Herkules (WSE:HRS) has a somewhat strained balance sheet
Legendary fund manager Li Lu (whom Charlie Munger once backed) once said, “The greatest risk in investing is not price volatility, but whether you will suffer a permanent loss of capital. So it may be obvious that you need to take debt into account when thinking about the risk of a given stock, because too much debt can sink a business. Mostly, Hercules S.A. (WSE:HRS) is in debt. But should shareholders worry about its use of debt?
What risk does debt carry?
Debt helps a business until the business struggles to pay it back, either with new capital or with free cash flow. If things go really bad, lenders can take over the business. However, a more common (but still painful) scenario is that it has to raise new equity at a low price, thereby permanently diluting shareholders. Of course, the advantage of debt is that it often represents cheap capital, especially when it replaces dilution in a business with the ability to reinvest at high rates of return. The first step when considering a company’s debt levels is to consider its cash and debt together.
Check out our latest analysis for Herkules
What is Hercules’ debt?
You can click on the graph below for historical figures, but it shows that Herkules had 26.5 million zł in debt in September 2021, compared to 31.6 million zł a year before. On the other hand, it has 12.9 million zł of liquid assets, which results in a net debt of approximately 13.6 million zł.
A look at the responsibilities of Herkules
Zooming in on the latest balance sheet data, we can see that Herkules had liabilities of zł 112.7 million due within 12 months and liabilities of zł 80.2 million due beyond. In return, it had zł 12.9 million in cash and zł 77.9 million in receivables due within 12 months. It therefore has liabilities totaling zł 102.2 million more than its cash and short-term receivables, combined.
This deficit casts a shadow over the company of 52.0 million zł, like a colossus towering over mere mortals. So we definitely think shareholders need to watch this one closely. After all, Herkules would likely need a major recapitalization if it were to pay its creditors today.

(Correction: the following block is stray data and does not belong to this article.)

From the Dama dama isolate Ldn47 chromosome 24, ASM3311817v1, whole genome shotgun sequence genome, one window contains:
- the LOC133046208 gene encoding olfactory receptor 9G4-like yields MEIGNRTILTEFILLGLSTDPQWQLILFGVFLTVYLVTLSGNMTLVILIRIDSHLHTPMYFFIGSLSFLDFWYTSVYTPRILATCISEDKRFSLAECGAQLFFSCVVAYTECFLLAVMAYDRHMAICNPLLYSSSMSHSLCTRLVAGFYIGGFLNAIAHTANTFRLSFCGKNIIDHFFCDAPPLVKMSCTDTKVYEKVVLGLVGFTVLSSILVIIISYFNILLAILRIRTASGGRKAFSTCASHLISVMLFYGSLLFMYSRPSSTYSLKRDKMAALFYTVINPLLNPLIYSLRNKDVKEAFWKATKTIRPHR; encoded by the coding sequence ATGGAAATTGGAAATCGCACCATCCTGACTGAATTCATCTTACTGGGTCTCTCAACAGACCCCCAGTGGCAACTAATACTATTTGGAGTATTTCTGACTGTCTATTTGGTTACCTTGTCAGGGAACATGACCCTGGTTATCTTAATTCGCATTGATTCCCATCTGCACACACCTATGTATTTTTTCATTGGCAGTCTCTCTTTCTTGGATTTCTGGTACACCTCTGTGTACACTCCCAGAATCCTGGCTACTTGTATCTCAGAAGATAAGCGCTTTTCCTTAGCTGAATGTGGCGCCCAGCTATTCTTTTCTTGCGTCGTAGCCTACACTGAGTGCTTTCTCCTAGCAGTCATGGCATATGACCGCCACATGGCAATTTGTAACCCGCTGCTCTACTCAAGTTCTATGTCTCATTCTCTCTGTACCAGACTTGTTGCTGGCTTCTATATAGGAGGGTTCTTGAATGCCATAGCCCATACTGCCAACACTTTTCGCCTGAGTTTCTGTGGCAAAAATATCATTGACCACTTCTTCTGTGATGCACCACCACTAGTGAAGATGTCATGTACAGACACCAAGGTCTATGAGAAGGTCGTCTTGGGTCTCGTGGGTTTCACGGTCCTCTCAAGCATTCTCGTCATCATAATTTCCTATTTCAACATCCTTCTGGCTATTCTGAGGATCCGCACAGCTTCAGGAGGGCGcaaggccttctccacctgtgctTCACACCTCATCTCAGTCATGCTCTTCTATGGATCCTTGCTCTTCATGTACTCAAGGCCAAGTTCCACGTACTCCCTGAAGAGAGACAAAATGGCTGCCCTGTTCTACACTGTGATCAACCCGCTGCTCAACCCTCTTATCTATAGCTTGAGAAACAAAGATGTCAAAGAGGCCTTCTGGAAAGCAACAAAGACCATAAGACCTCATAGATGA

We use two main ratios to inform us about debt to earnings levels. The first is net debt divided by earnings before interest, taxes, depreciation and amortization (EBITDA), while the second is how often its earnings before interest and taxes (EBIT) covers its interest expense (or its interests, for short). The advantage of this approach is that we consider both the absolute amount of debt (with net debt to EBITDA) and the actual interest expense associated with that debt (with its interest coverage ratio ).
Looking at its net debt to EBITDA of 0.52 and its interest coverage of 4.0 times, it seems to us that Herkules is probably using debt quite sensibly. But the interest payments are certainly enough to make us think about the affordability of its debt. Shareholders should know that Herkules’ EBIT fell by 45% last year. If this earnings trend continues, paying off debt will be about as easy as herding cats on a roller coaster. When analyzing debt levels, the balance sheet is the obvious starting point. But you can’t look at debt in total isolation; since Herkules will need income to repay this debt. So, if you want to know more about its earnings, it may be worth checking out this graph of its long-term trend.
Finally, a business needs free cash flow to pay off its debts; book profits are not enough. We therefore always check how much of this EBIT is converted into free cash flow. Over the past two years, Herkules has recorded free cash flow of 66% of its EBIT, which is about normal, given that free cash flow excludes interest and taxes. This cold hard cash allows him to reduce his debt whenever he wants.
Our point of view
At first glance, Herkules’ EBIT growth rate left us hesitant about the stock, and its level of total liabilities was no more appealing than the single empty restaurant on the busiest night of the year. But on the bright side, its net debt to EBITDA is a good sign and makes us more optimistic. We are quite clear that we consider Herkules to be really rather risky, given the health of its balance sheet. For this reason, we are quite cautious about the stock and believe shareholders should keep a close eye on its liquidity. There is no doubt that we learn the most about debt from the balance sheet. But at the end of the day, every business can contain risks that exist outside of the balance sheet. We have identified 3 warning signs with Herkules (at least 1 which we don’t like too much), and understanding them should be part of your investment process.
In the end, it’s often best to focus on companies that aren’t in debt. You can access our special list of these companies (all with a track record of earnings growth). It’s free.
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This Simply Wall St article is general in nature. We provide commentary based on historical data and analyst forecasts only using unbiased methodology and our articles are not intended to be financial advice. It is not a recommendation to buy or sell stocks and does not take into account your objectives or financial situation. Our goal is to bring you targeted long-term analysis based on fundamental data. Note that our analysis may not take into account the latest announcements from price-sensitive companies or qualitative materials. Simply Wall St has no position in the stocks mentioned.